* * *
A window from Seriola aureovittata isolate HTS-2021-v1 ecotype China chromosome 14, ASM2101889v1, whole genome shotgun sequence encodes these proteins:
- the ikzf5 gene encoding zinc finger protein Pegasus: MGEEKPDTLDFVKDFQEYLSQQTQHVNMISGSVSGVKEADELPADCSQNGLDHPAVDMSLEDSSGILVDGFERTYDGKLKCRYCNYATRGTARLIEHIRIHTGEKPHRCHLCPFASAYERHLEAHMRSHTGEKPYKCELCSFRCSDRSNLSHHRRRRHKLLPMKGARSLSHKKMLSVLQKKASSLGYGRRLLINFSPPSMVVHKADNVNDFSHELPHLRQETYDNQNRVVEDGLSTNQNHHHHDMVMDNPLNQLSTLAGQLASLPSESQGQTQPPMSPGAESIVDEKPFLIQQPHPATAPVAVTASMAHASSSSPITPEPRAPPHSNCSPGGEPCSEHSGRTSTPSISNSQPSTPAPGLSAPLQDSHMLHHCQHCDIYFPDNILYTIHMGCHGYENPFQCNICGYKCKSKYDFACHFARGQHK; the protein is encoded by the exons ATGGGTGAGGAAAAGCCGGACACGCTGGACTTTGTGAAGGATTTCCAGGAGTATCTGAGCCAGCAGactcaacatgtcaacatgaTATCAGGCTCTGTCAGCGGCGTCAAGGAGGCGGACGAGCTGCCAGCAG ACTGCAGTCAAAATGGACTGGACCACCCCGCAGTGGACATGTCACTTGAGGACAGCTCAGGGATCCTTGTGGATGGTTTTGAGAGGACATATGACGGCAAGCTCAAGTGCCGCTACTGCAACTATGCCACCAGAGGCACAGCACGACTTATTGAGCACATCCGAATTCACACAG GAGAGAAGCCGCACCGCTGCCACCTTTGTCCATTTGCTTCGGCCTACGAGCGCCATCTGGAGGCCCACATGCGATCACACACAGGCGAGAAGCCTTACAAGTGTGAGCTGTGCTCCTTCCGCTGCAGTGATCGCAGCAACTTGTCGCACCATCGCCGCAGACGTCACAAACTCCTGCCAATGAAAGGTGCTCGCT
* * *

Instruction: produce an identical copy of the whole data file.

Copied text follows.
A window from Seriola aureovittata isolate HTS-2021-v1 ecotype China chromosome 14, ASM2101889v1, whole genome shotgun sequence encodes these proteins:
- the ikzf5 gene encoding zinc finger protein Pegasus: MGEEKPDTLDFVKDFQEYLSQQTQHVNMISGSVSGVKEADELPADCSQNGLDHPAVDMSLEDSSGILVDGFERTYDGKLKCRYCNYATRGTARLIEHIRIHTGEKPHRCHLCPFASAYERHLEAHMRSHTGEKPYKCELCSFRCSDRSNLSHHRRRRHKLLPMKGARSLSHKKMLSVLQKKASSLGYGRRLLINFSPPSMVVHKADNVNDFSHELPHLRQETYDNQNRVVEDGLSTNQNHHHHDMVMDNPLNQLSTLAGQLASLPSESQGQTQPPMSPGAESIVDEKPFLIQQPHPATAPVAVTASMAHASSSSPITPEPRAPPHSNCSPGGEPCSEHSGRTSTPSISNSQPSTPAPGLSAPLQDSHMLHHCQHCDIYFPDNILYTIHMGCHGYENPFQCNICGYKCKSKYDFACHFARGQHK; the protein is encoded by the exons ATGGGTGAGGAAAAGCCGGACACGCTGGACTTTGTGAAGGATTTCCAGGAGTATCTGAGCCAGCAGactcaacatgtcaacatgaTATCAGGCTCTGTCAGCGGCGTCAAGGAGGCGGACGAGCTGCCAGCAG ACTGCAGTCAAAATGGACTGGACCACCCCGCAGTGGACATGTCACTTGAGGACAGCTCAGGGATCCTTGTGGATGGTTTTGAGAGGACATATGACGGCAAGCTCAAGTGCCGCTACTGCAACTATGCCACCAGAGGCACAGCACGACTTATTGAGCACATCCGAATTCACACAG GAGAGAAGCCGCACCGCTGCCACCTTTGTCCATTTGCTTCGGCCTACGAGCGCCATCTGGAGGCCCACATGCGATCACACACAGGCGAGAAGCCTTACAAGTGTGAGCTGTGCTCCTTCCGCTGCAGTGATCGCAGCAACTTGTCGCACCATCGCCGCAGACGTCACAAACTCCTGCCAATGAAAGGTGCTCGCT